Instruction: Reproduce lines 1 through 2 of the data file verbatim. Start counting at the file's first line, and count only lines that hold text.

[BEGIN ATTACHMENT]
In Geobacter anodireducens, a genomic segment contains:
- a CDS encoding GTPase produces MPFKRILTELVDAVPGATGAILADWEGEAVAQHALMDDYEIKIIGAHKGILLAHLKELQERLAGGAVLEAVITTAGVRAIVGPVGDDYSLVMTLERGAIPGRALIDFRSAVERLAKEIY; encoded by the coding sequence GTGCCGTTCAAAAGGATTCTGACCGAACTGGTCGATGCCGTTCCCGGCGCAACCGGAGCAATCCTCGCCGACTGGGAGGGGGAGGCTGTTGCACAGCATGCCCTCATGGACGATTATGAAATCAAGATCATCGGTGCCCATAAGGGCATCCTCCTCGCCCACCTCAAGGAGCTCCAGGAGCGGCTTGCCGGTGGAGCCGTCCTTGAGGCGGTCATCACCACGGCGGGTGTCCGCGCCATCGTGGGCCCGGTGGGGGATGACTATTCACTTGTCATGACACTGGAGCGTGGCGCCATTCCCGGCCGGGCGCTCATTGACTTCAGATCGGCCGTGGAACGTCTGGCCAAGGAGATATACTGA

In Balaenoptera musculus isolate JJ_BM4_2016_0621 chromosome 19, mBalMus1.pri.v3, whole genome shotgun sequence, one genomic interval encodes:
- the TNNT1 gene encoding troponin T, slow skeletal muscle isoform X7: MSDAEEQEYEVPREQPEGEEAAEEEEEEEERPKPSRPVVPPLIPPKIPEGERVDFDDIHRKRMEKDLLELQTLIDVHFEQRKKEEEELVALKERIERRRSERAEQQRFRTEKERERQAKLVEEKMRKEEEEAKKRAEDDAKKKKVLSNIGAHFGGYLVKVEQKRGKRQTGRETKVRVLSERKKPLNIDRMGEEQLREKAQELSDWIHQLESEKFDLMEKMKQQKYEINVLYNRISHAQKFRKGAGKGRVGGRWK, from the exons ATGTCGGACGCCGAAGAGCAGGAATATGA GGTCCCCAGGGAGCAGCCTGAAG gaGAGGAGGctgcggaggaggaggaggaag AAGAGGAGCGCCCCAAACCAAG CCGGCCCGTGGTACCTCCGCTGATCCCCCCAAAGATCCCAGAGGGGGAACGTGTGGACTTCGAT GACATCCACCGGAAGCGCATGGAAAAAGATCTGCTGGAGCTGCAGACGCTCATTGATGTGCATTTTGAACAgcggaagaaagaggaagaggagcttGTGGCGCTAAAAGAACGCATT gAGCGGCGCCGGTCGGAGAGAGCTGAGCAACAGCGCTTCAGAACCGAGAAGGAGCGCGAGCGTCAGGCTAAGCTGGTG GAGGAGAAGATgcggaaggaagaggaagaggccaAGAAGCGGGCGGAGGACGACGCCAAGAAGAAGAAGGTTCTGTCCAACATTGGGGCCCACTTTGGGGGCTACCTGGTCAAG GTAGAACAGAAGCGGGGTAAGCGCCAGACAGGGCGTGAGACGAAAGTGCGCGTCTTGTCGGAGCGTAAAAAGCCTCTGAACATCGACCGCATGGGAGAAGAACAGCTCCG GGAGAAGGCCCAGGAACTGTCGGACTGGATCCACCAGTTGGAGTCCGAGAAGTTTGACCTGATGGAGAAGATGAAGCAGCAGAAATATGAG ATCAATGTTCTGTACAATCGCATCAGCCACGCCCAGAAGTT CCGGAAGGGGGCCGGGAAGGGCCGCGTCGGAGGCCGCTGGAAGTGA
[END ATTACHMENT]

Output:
In Geobacter anodireducens, a genomic segment contains:
- a CDS encoding GTPase produces MPFKRILTELVDAVPGATGAILADWEGEAVAQHALMDDYEIKIIGAHKGILLAHLKELQERLAGGAVLEAVITTAGVRAIVGPVGDDYSLVMTLERGAIPGRALIDFRSAVERLAKEIY; encoded by the coding sequence GTGCCGTTCAAAAGGATTCTGACCGAACTGGTCGATGCCGTTCCCGGCGCAACCGGAGCAATCCTCGCCGACTGGGAGGGGGAGGCTGTTGCACAGCATGCCCTCATGGACGATTATGAAATCAAGATCATCGGTGCCCATAAGGGCATCCTCCTCGCCCACCTCAAGGAGCTCCAGGAGCGGCTTGCCGGTGGAGCCGTCCTTGAGGCGGTCATCACCACGGCGGGTGTCCGCGCCATCGTGGGCCCGGTGGGGGATGACTATTCACTTGTCATGACACTGGAGCGTGGCGCCATTCCCGGCCGGGCGCTCATTGACTTCAGATCGGCCGTGGAACGTCTGGCCAAGGAGATATACTGA